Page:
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Substantial and Enduring Roles for Libraries in Article Sharing: Part 1

5th April 2016
By Guest Author

hinchliffe_lisa (1)Lisa Janicke Hinchliffe is Professor/Coordinator for Information Literacy Services and Instruction in the University Library at the University of Illinois at Urbana-Champaign. She is also an affiliate faculty member in the University’s Graduate School of Library and Information Science.  Lisa served as the 2010-2011 President of the Association of College and Research Libraries, which launched the Value of Academic Libraries Initiative during her presidency, and current candidate for President of the American Library Association. See for additional information.

Having participated in the STM Association Consultation on Article Sharing, I was an enthusiastic reader of Nicko Goncharoff’s piece Why We Have to Work Together on Article Sharing. I’m pleased to see efforts that facilitate sharing and recognize it as critical to scholarly and scientific progress. I am deeply disappointed; however, that libraries are almost invisible in the Voluntary Principles for Article Sharing on Scholarly Collaboration Networks.  Libraries have far more substantial and enduring roles in article sharing, and in the scholarly communications ecosystem, and publishers and researchers alike will benefit as those roles are recognized and valued for their current and potential contributions.

Young toekans sharing food – via Wikimedia Commons

I know from serving as the 2010-2011 President of the Association of College and Research Libraries—and as a current candidate for President of the American Library Association—that libraries too “would like to make sharing of subscription and licensed content simple and seamless for academic researchers so that it is consistent with access and usage rights associated with articles while enhancing collaboration” (Principles).

I commend the working group for the revisions that were made between the draft and final versions of the Principles. In particular, I am pleased that the Principles no longer exclude members of the general public or commercial researchers in the concept of research collaboration group. This is critical both because of the heterogeneous nature of research collaboration groups, the multiple affiliations any given researcher may have, and the public engagement missions of our academic institutions.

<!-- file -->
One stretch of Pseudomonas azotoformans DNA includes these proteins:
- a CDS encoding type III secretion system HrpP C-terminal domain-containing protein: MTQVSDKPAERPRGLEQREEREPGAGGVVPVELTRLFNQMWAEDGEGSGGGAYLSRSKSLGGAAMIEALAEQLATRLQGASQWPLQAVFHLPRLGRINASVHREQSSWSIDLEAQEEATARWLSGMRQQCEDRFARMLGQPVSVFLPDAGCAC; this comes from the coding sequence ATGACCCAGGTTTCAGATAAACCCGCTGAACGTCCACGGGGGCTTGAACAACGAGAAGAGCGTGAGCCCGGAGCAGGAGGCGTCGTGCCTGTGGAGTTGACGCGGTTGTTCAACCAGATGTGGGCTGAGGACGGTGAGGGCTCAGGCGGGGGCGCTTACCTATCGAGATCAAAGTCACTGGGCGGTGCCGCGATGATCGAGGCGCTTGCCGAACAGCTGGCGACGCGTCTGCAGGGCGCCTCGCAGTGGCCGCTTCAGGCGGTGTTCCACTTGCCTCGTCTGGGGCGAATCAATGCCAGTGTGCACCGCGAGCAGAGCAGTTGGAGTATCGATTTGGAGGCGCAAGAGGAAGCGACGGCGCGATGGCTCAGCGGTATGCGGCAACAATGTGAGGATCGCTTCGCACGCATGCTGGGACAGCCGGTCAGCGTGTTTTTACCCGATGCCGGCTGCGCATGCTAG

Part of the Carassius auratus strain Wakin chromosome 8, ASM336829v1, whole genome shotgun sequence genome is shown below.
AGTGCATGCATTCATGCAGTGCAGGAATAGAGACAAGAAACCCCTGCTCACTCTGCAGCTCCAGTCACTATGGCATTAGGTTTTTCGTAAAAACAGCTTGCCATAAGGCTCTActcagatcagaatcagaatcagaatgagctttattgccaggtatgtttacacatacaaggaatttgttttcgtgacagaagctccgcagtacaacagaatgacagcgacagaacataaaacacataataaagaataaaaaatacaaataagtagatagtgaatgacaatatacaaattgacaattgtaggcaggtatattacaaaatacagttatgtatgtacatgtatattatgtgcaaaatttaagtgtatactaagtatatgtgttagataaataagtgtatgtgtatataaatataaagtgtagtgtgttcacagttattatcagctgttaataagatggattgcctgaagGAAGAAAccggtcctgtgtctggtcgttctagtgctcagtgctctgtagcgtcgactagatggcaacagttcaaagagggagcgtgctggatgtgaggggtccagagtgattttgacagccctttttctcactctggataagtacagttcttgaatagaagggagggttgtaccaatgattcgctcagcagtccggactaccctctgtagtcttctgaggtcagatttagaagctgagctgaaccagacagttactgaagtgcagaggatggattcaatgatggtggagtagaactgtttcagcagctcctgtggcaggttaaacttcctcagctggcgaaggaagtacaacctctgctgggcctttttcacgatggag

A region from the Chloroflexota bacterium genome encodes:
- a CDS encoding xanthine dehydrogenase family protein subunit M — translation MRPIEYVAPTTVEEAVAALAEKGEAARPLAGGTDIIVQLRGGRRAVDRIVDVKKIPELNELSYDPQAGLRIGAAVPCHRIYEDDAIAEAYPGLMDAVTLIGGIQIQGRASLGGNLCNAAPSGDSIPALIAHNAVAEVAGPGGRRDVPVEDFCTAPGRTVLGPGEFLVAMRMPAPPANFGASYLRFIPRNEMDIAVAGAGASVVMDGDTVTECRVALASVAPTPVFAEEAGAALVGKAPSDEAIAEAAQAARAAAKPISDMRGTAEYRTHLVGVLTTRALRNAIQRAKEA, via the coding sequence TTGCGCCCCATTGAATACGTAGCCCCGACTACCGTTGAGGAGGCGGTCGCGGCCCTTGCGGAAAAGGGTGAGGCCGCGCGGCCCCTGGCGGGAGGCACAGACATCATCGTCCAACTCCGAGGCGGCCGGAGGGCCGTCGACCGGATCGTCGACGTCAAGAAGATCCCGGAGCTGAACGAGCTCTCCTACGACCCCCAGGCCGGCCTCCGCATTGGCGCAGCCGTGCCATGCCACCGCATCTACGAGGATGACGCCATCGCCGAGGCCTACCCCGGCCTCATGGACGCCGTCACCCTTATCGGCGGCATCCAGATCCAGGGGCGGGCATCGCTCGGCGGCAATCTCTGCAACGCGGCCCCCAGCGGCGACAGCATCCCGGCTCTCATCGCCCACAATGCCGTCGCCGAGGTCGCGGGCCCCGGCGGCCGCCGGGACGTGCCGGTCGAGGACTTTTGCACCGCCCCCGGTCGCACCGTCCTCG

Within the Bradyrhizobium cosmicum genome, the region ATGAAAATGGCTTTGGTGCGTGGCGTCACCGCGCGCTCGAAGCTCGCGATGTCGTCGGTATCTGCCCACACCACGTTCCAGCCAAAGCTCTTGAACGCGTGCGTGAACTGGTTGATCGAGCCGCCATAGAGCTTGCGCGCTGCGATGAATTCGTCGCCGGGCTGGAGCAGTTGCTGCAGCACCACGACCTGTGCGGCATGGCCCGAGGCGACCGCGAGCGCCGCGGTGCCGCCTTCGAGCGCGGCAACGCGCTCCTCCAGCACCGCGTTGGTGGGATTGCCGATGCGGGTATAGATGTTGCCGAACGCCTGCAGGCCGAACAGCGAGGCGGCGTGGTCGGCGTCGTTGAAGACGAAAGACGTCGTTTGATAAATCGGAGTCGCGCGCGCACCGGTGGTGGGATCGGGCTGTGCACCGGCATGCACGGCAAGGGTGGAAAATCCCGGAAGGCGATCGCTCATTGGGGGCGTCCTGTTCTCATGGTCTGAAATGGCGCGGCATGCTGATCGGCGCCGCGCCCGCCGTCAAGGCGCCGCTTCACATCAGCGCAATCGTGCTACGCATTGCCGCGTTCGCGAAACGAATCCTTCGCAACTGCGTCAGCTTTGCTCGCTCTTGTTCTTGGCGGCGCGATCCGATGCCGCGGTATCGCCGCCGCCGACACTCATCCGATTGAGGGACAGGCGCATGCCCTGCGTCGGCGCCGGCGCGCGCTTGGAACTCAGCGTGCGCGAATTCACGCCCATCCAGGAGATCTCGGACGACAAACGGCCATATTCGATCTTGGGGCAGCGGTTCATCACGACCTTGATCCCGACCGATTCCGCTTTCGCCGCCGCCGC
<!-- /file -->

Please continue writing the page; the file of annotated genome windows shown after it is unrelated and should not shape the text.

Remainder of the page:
Given our commitments to open and seamless access to information, I suspect, however, that many librarians also share my continued concern that the new Principles will be treated as the maximum of the sharing to be allowed rather than an example to expand upon. My concern stems from conversations among librarians and publishers in a previous era that seems to have enshrined “10 percent” as a maximum ceiling for fair use of copyrighted works in the United States rather than as an heuristic consideration. (See The Law of Fair Use and the Illusion of Fair-Use Guidelines for a helpful analysis of the history of fair use guidelines and their relation or lack thereof to the law of fair use.) Indeed, there are publishers that already allow article sharing that exceeds that outlined in the Principles. It would be disheartening to see this curtailed.

In addition, I believe that the principles should encompass additional use cases beyond article sharing within research groups. For example:

  • In law and public policy development processes. Research-to-policy pathways are notoriously weak and only made weaker by restrictions on sharing articles with government workers and policy makers.
  • For public health protection and promotion. The recent moves by publishers to share articles in response to the Zika and Ebola crises are laudable; however these moves occur after heavy media attention to epidemics. In many cases, the researchers themselves would be more aware of the relevance of their own work as situations develop and better able to judge what should be shared quickly, even before media coverage.
  • To defend scholarly work in the media and courts as necessary. It is the nature of new knowledge to be contested—and at times controversial—and scholars and/or their institutions should be able to make use of their own work in defending that work without paying use fees.
  • Beyond the lifetime of the researchers. Understandably discussions currently focus on contemporary researchers but as they retire it would be reasonable that their research collaboration group to be able to continue to use their work.

Nonetheless, with or without these additional use cases, libraries are positioned to contribute in useful ways to article sharing and in ways not acknowledged by the Principles. In Substantial and Enduring Roles for Libraries in Article Sharing, Part II, which will be published next week, I will turn my attention to the challenges that authors face in article sharing and more specifically detailing the current and potential roles of libraries.

This work is licensed under a Creative Commons Attribution-NonCommercial 4.0 International License.

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